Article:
Inferno (1953) on Blu + BSV 1172 Premieres at Eye Myth Cine-Gallery Film Festival

June 21, 2017 | By

‘3D is a fad? Then why are we dragging that two-headed camera all over the Mojave Desert?’

My review for Twilight Time’s 3D Blu-ray of Inferno (1953) was delayed a bit while I waited to get a replacement BR burner after my Asus decided it only likes DVDs and CDs, which is a shame, given its original purchase price. While I waited for the local shop to restock a unit a good $30 cheaper (but newer), a question formed, somewhat based on conversations with clients about 3D.

Hollywood spends billions on tent pole pictures which are either shot or post-rendered in 3D, presumably because the extra process allows for a higher ticket price and yields bonus cash for whatever blockbuster is released in multiple formats, sound systems, and ‘experiential’ setups – showmanship & dollar squeezing that harkens back to earlier technological leaps in cinema history.

For the record, I don’t know if the first sound films, then widescreen movies, then stereophonic sound releases, then 3D exhibition cost audiences a few extra nickels, but certainly Road Show engagements, like the one Quentin Tarantino replicated for his The Hateful Eight (2015) cost a premium for the experience of seeing a film in its widest possible format with massive surround sound, an Overture, Entr’Acte, and Exist music. Some of these regal engagements include or offered audiences the chance to buy souvenir books as well.

Point: nothing changes when you distill the wants of studios, exhibitors, and filmmakers.

Prior to home video, 3D was exclusive to cinemas, but 3D did make a creep into TV broadcasts and home video when the format’s second major surge appeared in the 1980s. House of Wax (1953) was reissued in theatres while Friday the 13th Part III (1982) provided new in-your-face assaults / insults, and you could see Gorilla at Large (1954) in 3D TV broadcasts, and buy The Mask (1961) via Elvira’s branded series on VHS. The VHD system in Japan also offered releases like Dial M for Murder (1954) which contained switchable flat and 3D versions on one disc.

Then the format faded out, and after a long gap, the crazy money earned by James Cameron’s 3D blockbuster Avatar (2009) made both studios and hardware manufacturers produce new 3D materials. You could see 3D in cinemas, buy them on disc and watch them on branded 3D TVs with proprietary systems developed by separate manufacturers.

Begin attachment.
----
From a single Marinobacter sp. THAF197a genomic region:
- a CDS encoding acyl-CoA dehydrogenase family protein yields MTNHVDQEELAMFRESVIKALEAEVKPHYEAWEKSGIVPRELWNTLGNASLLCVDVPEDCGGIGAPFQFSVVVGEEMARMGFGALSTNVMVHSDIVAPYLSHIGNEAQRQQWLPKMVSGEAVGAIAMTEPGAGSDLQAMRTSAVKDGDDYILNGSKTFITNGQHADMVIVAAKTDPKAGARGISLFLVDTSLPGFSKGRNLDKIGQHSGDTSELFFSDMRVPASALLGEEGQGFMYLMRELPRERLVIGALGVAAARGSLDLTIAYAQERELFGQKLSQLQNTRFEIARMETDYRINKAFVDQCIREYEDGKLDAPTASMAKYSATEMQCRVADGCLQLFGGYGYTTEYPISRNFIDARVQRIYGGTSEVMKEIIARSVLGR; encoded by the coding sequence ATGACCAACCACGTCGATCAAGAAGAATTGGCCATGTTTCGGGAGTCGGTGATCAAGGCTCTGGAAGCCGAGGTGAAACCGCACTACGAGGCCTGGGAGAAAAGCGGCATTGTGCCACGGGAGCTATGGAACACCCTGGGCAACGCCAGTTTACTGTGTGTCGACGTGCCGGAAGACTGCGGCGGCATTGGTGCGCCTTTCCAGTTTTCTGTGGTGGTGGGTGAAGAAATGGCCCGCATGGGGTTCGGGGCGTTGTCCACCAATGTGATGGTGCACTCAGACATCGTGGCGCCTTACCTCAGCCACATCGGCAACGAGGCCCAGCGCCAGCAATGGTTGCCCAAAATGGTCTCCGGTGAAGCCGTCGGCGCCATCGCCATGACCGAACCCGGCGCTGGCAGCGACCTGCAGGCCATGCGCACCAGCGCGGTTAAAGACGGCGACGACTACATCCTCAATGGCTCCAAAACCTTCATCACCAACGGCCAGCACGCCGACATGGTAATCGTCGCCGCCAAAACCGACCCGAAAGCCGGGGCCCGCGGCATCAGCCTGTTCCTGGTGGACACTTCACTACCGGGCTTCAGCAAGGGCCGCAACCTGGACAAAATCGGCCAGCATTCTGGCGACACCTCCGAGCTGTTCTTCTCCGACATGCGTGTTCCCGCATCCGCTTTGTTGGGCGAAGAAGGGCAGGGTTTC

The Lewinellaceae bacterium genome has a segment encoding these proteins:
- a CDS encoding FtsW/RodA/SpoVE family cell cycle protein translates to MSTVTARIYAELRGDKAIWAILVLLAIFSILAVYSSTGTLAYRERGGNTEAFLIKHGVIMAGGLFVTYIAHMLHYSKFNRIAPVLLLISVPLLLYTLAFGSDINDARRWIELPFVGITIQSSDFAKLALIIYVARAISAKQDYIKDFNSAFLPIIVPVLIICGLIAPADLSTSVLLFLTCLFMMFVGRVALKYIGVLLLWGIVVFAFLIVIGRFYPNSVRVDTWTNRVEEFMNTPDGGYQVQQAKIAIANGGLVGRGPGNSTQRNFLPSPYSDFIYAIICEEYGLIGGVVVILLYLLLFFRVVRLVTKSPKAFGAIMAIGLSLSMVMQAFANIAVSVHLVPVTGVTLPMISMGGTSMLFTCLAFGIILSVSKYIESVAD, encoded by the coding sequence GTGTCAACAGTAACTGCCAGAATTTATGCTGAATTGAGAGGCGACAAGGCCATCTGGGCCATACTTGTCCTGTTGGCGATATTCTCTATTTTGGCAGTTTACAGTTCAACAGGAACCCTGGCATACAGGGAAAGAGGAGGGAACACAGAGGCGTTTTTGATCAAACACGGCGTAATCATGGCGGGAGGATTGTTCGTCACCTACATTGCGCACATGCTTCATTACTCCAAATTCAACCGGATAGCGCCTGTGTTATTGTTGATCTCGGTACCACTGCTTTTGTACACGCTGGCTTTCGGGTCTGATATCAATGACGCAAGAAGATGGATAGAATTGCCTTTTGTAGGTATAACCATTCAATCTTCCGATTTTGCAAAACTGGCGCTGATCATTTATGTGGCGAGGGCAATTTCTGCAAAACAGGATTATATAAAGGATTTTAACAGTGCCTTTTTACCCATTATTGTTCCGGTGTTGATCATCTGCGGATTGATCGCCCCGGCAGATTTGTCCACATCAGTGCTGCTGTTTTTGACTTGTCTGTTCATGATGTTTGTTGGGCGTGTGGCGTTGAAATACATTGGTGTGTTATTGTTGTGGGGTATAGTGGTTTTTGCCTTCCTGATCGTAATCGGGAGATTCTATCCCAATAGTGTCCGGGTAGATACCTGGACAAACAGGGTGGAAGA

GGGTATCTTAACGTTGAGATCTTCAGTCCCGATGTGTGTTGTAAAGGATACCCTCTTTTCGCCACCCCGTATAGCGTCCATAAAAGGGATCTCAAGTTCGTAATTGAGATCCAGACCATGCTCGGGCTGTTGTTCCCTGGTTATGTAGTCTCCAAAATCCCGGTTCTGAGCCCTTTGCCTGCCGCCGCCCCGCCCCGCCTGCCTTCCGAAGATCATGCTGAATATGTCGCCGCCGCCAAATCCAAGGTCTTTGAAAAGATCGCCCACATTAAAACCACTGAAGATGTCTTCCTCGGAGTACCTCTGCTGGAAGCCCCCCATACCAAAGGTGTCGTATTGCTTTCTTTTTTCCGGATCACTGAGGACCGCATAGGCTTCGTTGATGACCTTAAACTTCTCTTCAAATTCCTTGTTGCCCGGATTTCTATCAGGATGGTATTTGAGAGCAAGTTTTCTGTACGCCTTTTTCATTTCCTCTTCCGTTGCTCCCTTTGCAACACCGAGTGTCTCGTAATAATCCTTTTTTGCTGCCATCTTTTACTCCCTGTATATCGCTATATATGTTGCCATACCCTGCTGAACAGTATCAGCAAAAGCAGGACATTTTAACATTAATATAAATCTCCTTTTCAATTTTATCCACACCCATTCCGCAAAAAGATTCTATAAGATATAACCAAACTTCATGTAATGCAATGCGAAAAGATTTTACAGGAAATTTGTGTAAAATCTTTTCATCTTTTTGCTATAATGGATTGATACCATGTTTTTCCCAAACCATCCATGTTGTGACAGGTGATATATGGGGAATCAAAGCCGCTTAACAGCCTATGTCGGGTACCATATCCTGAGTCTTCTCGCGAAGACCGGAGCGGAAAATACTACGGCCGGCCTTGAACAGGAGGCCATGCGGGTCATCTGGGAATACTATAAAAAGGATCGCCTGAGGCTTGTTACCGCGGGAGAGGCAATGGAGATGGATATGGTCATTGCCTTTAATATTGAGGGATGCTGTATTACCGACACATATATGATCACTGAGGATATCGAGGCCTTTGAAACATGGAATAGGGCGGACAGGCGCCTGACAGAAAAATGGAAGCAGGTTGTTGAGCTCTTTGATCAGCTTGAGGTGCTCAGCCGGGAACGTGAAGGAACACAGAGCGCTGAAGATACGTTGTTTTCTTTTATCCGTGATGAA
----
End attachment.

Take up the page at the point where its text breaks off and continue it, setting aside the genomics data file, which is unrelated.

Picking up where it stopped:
As the format faded again (or rather, was called a useless fad by critics soured from bad 3D films yet again), 3D TVs became Smart TVs, with the 3D buried in the specs to avoid the now poisonous branding.

But 3D films are still being made for cinemas, released on Blu-ray in multi-disc sets, and classic & cult films from prior waves and odd blips in cinema history are being restored by organizations like the 3-D Film Archive and released on BR by assorted labels.

Meanwhile, 3D as a feature on mid-level Smart TVs started to vanish, and assorted editorials rather gleefully declared and re-declared 3D was wholly dead and buried, with Samsung, LG and Sony dropping the feature from 2016 and 207 models.

Clients with whom I blathered admitted they either bought their 3D TVs when new, or sought out outgoing models knowing the feature was being pushed out of the market again.

From a cursory glance at available gear, 3D A/V receivers, BR players, and some high end 4K sets still carry 3D, but if these remain highly niche products aimed at 4K connoisseurs and cineastes with what are ostensibly discontinued gear, why is Hollywood still bothering with 3D if its application is limited to fewer releases; major manufacturers have (for the time being) abandoned the feature; and setting up a home 3D system requires research, sleuthing, and some creative fiddling to enjoy a process that’s been declared dead?

The presumption is that with tent pole pictures, 3D’s extra box office bucks perhaps figure big when multiplied by millions of ticket buyers, and grosses are in the billions. Additionally, the cost of a Blu-ray release of a comic book or franchise hit is negligible because the manufacturing costs are spread out over a classic large volume run, and sold as a neatly packaged special limited edition, if not as a retailer exclusive.

But what about classic films?

Where the 3-D Film Archive restores rare classics aimed at a very niche collector, the studios themselves rarely undertake major restorations. Warner Bros.’ Dial M for Murder and House of Wax are iconic 3D classics, perpetual genre, critic, and fan favourites tied to icons Alfred Hitchcock and Vincent Price respectively, but Sony – who’s not poor – licensed a flat HD transfer of Spacehunter: Adventures in the Forbidden Zone (1983) to budget label Mill Creek. No restoration, because it’s not a genre, format, or film history highpoint.